The long-term objective of these studies is to determine whether a unique set of CD8 T cells can play a role in cancer therapy using the immune system. Specifically, we and others found that CD8 (killer) T cells that secrete a chemical substance (cytokine) known as interleukin-17 (IL-17) appear to last longer and function better than those that secrete other cytokines. We plan to determine how these cells (called Tc17) kill tumors, and whether they absolutely need IL-17 to work. Next, we plan to figure out the best way to make these cells, focusing on whether the target they recognize (antigen) plays a major role in that process. Finally, we found that Tc17 cells show an extremely interesting property that might be important for their superior anti-tumor function: in animals these cells convert, or flip the cytokines they produce. This conversion process is fascinating, and a better understanding of it might be important in understanding how other tumor treatments that use the immune system work. These experiments will not be undertaken in a vacuum; several groups, including ours have already showed that CD8 T cells that make IL-17 have superior anti-tumor activity in animals. Thus, these studies are designed to follow up on those intriguing results in an effort to engineer and understand a superior method for cancer treatment.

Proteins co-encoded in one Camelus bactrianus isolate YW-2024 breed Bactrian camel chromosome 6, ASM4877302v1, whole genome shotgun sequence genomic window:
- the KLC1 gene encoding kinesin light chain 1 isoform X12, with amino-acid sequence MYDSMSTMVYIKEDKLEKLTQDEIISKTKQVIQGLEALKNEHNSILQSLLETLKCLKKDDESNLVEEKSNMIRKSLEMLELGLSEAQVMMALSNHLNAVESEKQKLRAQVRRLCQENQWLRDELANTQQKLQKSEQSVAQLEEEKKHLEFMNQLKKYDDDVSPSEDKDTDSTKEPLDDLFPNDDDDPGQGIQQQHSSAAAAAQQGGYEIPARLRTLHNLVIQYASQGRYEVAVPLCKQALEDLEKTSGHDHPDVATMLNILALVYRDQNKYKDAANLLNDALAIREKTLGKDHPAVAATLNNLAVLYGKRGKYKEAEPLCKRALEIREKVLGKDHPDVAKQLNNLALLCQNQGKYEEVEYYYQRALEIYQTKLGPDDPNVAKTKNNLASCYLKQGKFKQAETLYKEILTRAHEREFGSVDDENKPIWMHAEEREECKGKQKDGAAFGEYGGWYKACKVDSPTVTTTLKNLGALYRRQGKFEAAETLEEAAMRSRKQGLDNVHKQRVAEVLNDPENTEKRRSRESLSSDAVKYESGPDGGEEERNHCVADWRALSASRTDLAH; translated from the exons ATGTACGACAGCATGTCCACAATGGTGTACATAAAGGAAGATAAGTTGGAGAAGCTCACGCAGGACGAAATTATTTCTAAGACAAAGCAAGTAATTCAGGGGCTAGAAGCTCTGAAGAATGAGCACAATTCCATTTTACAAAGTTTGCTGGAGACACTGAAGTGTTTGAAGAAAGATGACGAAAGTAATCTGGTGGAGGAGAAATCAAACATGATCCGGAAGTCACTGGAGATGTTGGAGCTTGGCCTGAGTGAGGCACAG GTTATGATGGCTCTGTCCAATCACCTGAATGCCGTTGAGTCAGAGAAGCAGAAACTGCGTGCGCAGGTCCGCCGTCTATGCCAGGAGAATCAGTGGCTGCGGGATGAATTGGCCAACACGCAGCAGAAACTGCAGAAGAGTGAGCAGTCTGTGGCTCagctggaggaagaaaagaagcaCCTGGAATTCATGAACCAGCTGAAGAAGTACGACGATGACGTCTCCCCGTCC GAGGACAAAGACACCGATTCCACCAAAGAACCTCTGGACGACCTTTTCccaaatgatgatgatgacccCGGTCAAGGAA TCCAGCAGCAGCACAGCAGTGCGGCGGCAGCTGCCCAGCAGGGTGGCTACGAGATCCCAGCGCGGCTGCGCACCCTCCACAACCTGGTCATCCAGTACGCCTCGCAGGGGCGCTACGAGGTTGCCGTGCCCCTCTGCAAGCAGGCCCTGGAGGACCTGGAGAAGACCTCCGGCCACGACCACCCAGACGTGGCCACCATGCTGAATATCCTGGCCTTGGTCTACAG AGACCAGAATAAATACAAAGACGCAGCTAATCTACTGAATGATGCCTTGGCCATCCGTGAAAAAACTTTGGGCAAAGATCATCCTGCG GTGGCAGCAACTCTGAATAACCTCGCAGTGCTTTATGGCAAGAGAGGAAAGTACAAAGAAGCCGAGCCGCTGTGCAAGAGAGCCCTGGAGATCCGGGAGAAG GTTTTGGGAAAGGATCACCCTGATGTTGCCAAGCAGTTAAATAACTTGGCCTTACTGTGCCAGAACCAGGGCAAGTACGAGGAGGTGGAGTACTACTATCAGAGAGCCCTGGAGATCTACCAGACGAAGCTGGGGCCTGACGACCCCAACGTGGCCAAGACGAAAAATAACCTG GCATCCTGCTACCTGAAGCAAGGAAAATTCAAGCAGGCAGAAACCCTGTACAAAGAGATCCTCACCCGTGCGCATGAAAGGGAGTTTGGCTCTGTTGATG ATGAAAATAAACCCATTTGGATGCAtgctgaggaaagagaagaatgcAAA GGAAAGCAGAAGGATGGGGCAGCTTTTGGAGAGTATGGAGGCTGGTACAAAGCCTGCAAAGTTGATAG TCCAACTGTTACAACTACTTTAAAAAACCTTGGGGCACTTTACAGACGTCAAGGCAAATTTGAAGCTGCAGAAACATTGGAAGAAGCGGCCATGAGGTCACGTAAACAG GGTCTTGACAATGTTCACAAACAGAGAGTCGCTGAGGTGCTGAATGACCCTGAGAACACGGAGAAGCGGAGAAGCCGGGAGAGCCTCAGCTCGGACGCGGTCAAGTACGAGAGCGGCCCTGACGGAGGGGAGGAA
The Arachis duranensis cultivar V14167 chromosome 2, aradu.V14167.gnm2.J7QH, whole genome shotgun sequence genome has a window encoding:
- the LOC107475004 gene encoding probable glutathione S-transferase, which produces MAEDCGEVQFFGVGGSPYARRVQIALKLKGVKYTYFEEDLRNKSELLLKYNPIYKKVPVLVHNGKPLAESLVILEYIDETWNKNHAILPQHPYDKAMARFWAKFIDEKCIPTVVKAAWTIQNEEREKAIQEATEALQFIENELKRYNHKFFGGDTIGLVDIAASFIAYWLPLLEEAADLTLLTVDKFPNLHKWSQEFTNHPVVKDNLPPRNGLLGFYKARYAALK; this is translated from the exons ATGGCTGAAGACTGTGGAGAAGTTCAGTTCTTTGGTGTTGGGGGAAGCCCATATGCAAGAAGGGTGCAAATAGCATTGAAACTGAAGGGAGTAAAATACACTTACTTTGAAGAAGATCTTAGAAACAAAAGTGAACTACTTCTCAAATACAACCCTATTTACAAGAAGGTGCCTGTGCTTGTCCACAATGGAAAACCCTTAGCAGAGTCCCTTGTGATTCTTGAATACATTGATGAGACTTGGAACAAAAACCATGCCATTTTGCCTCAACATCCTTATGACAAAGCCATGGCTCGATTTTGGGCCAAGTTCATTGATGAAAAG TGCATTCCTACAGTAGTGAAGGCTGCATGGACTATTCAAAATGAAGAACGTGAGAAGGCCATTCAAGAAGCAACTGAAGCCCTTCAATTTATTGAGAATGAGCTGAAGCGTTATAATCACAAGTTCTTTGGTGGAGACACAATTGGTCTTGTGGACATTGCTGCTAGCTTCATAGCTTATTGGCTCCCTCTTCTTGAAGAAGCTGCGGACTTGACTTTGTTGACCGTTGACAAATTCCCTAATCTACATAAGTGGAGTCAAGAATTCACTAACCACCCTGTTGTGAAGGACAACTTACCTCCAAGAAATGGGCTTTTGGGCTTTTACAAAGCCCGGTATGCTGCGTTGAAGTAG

This project is directly relevant to cancer treatment, a significant public health problem. Using an animal model, we will investigate a new method for cancer treatment that uses a patient's own immune cells to attack tumors; these cells will be removed from the body, manipulated in a novel way, and then returned. If our animal studies are successful, similar methods can be readily tested in humans.
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